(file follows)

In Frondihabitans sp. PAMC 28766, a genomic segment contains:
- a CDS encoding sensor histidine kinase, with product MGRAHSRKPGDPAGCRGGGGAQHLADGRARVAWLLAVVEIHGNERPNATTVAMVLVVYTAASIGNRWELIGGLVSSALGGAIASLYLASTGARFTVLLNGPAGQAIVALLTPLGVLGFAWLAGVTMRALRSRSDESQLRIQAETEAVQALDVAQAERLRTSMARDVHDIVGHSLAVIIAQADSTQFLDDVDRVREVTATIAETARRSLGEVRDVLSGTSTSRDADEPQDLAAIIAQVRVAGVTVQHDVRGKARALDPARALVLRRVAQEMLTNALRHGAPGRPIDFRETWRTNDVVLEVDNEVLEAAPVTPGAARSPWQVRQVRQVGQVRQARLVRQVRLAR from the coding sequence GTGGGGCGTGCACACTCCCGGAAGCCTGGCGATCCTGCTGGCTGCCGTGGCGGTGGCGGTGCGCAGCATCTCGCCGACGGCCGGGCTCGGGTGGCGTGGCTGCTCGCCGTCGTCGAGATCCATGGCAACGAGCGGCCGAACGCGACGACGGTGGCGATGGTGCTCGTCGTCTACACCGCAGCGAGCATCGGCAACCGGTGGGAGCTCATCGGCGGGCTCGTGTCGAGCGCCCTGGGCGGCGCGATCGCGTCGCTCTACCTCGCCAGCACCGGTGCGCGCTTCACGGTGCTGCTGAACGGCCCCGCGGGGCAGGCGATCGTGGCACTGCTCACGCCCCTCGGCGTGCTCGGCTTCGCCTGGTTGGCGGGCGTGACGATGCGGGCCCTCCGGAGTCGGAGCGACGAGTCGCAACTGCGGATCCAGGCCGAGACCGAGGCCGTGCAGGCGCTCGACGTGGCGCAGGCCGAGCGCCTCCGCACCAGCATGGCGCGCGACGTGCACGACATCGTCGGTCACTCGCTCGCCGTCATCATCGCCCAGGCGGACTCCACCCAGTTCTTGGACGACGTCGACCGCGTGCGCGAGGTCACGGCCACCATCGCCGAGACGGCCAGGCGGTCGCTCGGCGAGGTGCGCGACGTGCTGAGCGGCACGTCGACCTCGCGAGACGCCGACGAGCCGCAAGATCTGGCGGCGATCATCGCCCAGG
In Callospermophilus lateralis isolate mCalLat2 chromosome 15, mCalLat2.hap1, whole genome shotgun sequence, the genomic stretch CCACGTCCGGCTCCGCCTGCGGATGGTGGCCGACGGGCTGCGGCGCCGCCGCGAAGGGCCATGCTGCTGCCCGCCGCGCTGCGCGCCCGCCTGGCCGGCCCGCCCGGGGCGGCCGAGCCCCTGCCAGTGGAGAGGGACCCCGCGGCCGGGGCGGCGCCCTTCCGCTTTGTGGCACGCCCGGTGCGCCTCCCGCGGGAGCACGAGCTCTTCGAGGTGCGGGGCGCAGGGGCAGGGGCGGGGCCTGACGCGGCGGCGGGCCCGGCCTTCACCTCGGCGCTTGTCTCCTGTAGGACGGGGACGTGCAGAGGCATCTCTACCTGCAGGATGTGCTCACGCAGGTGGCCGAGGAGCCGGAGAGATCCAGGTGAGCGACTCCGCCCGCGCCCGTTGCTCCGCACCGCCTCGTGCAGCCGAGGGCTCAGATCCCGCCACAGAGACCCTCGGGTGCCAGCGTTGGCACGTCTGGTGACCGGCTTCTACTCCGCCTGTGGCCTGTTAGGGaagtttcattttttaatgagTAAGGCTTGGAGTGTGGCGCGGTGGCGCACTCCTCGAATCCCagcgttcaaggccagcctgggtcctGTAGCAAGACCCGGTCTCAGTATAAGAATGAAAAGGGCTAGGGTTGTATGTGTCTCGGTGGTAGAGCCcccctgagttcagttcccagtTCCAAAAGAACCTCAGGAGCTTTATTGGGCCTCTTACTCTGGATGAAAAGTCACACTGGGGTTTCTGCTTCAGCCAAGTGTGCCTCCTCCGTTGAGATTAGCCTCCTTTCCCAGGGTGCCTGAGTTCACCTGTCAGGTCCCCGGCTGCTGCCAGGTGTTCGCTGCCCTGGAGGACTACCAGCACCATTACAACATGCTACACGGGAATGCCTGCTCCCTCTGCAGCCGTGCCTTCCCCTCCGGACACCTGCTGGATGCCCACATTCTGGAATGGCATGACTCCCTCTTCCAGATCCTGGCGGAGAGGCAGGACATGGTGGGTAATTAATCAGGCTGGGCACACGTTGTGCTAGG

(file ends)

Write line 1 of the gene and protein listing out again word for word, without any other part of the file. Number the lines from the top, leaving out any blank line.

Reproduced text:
In Frondihabitans sp. PAMC 28766, a genomic segment contains: